related to robotics and AI . Apart from the recommendations’ main goals, which are devoted to hu-
man safety, privacy, integrity, dignity and autonomy, the EU Parliament aims to unify and incentivise
European innovation in the area of robotics and AI. According to these recommendations, the definition
of a smart autonomous robot (SAR) has been proposed: a SAR acquires autonomy through sensors
and/or by exchanging data with its environment (inter-connectivity) and trades and analyses data; It is
self-learning (optional criterion); It has a physical support; It adapts its behaviours and actions to its
. Following their idea, different categories of SAR would be created. It is advised that a
specific legal status for robots is created, so that at least the most sophisticated SAR could be established
as having the status of electronic persons. A SAR would also have rights (intellectual property and per-
sonal data…) and obligations (a SAR should be held reliable for its actions according to the EU Parlia-
ment, which asserts that “the greater a robot's learning capability or autonomy is, the lower other par-
ties' responsibility should be, and the longer a robot's 'education' has lasted, the greater the responsibil-
ity of its 'teacher' should be”). The concept of SAR is obviously close to the one relevant to the kind of
CPS we consider in this paper. Meanwhile, only few works dealing explicitly, from a scientific point of
view, with machine ethics in SAR/CPS are available . Among them, let us mention  who proposed
a framework for assessment and attribution of responsibility based on a classification of CPS with re-
spect to the amount of autonomy and automation involved. Their proposal is based on the assumptions
It is clear that what EU calls a SAR is very close to that what is called a CPS in this paper.
that different types of decision making occur inside a CPS: automatic, semi-automatic, semi-autonomous
and autonomous decisions.
Provided the important stakes introduced about the emergence of machine ethics issues in CPS on the
one side, and the lack of research activity from the scientific community, far behind the activity led in the
legal field on the other side, the aim of this paper is to promote the emergence of a new field of scientific
research: the ethical behavior of autonomous, non-military CPS.
To contribute to such an ambitious objective, our idea is to start from scientific theoretical grounds
that can be considered as the closest to this new field and to extend this field to encompass machine
ethics in CPS engineering. From this perspective, one of the closest research fields that was found and
that is discussed in this paper concerns the “dependability analysis” for which recent studies on auton-
omous systems and robots are already available . Of course, this does not forbid machine ethics in
CPS engineering to gain also from other fields such as AI (multi-agent systems, artificial neural networks,
etc.), mobile robotics, embedded/mechatronics systems, etc.
The next part summarizes the terminology from the historical field of dependability and points out
the angle of attack through which machine ethics may foster the generalization of dependability to en-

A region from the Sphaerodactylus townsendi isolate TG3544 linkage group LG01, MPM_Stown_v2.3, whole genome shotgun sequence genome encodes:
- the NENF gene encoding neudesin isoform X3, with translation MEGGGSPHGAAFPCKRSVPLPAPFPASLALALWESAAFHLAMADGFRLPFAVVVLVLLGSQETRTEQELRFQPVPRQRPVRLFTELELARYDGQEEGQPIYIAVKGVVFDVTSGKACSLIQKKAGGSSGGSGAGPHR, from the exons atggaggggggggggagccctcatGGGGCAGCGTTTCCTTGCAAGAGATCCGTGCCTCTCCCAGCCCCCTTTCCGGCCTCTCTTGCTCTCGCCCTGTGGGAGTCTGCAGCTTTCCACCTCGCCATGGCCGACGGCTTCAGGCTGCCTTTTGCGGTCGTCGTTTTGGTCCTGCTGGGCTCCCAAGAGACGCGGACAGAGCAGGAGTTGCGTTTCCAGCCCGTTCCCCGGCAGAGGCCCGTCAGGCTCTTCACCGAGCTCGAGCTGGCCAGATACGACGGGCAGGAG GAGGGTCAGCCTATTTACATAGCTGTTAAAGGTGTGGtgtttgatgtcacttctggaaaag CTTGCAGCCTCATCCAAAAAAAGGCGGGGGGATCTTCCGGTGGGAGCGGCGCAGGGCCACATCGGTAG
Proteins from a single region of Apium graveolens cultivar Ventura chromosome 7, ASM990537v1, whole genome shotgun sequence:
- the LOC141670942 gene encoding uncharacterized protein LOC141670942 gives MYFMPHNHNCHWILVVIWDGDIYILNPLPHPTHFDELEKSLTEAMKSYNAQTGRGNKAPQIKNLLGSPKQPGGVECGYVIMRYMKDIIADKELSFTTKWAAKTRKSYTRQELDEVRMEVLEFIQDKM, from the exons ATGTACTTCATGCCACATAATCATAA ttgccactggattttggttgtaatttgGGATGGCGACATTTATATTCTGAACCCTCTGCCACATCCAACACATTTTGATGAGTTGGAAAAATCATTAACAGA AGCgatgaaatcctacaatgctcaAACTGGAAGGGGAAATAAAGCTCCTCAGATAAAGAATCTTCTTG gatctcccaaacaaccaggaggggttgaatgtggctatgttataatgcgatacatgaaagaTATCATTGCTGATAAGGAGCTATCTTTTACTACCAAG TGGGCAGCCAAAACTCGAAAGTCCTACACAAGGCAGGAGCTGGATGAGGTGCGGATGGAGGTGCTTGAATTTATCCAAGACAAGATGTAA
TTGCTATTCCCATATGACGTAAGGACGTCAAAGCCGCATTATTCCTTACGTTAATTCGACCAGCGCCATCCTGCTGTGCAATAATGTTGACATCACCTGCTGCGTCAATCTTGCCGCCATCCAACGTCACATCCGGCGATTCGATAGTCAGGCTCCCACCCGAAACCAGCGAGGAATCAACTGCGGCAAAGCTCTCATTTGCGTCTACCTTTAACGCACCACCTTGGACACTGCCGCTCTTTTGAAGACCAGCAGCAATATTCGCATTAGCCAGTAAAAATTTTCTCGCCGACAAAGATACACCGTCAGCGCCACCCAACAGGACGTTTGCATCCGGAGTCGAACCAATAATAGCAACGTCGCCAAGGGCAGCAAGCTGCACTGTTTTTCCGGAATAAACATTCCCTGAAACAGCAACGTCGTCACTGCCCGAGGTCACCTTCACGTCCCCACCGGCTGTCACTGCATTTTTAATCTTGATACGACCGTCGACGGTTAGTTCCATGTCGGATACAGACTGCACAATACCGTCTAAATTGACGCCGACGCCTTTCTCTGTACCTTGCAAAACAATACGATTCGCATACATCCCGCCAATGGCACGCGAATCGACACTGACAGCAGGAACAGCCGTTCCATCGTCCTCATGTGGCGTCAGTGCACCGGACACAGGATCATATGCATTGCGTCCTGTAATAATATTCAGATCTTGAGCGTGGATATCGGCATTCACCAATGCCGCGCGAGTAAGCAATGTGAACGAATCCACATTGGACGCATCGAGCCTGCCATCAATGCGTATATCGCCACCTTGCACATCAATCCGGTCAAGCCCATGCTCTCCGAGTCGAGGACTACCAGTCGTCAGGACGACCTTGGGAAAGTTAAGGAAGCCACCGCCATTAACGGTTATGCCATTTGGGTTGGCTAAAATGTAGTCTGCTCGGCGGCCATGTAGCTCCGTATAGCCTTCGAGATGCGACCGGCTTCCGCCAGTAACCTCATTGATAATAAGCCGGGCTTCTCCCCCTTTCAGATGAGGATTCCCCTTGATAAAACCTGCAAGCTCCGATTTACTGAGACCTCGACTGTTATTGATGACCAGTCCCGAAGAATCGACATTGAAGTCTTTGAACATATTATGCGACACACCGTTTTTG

compass ethical aspects. Applications and illustrations will be taken from the transportation sector,
whatever the mode (aeronautical, naval and ground transportation), the emergence of autonomous sys-
tems in this field, and especially the Google Car, being a clear illustration of where our society is going to.
1 Dependability analysis: RAMS studies
Even if the word is known for years by researchers, there is no real consensual precise definition of
dependability. For example, in the norm IEC 60300-1, dependability is defined as “the collective term
used to describe an operation based on the availability and the influential factors: reliability, capacity
and support to the maintenance” . It is commonly accepted by researchers that dependability is
composed of three main parameters: reliability, maintainability and availability aside which one fourth
parameter is more and more added: safety. The acronyms RAM and RAMS (along with the relevant term
“RAMS studies”) are usually used by researchers working on dependability.
It is beyond the scope of this paper to discuss the definition of these parameters, the relative litera-
ture being abundant. Thus, adapted from , the chosen definitions used in this paper for illustration
purpose are the following:
• Reliability: the ability that a system operates satisfactorily during a determined period of
time and in specific conditions of use. It can be expressed as a mean time to failure (MTTF).
• Maintainability: the capacity of a system to be maintained, where maintenance is the series
of actions taken to restore an element to, or maintain it in, an effective operating state. It can
be expressed as a mean time to repair (MTTR).
• Availability: the ability to perform when called upon and in certain surroundings. It can be
expressed as a percentage: the proportion of time a system in a functioning condition over a
given time period.
• Safety: the ability to detect undesired events and to apply rules to limit (mitigate) their con-
More recently, Security has also been added as a fifth parameters. Security is the ability to operate
satisfactorily despite intentional external aggressions. In that sense, Security is related to external events
while reliability, internal events.
Obviously, Safety and Security are the closest indicators relevant to ethical aspects but one can see
that they do not consider all the aspects relevant to ethics. From our point of view, safety and security
must then be studied with a wider view, as discussed in the following part.
2 Dependability of CPS: from RAMS to RAME studies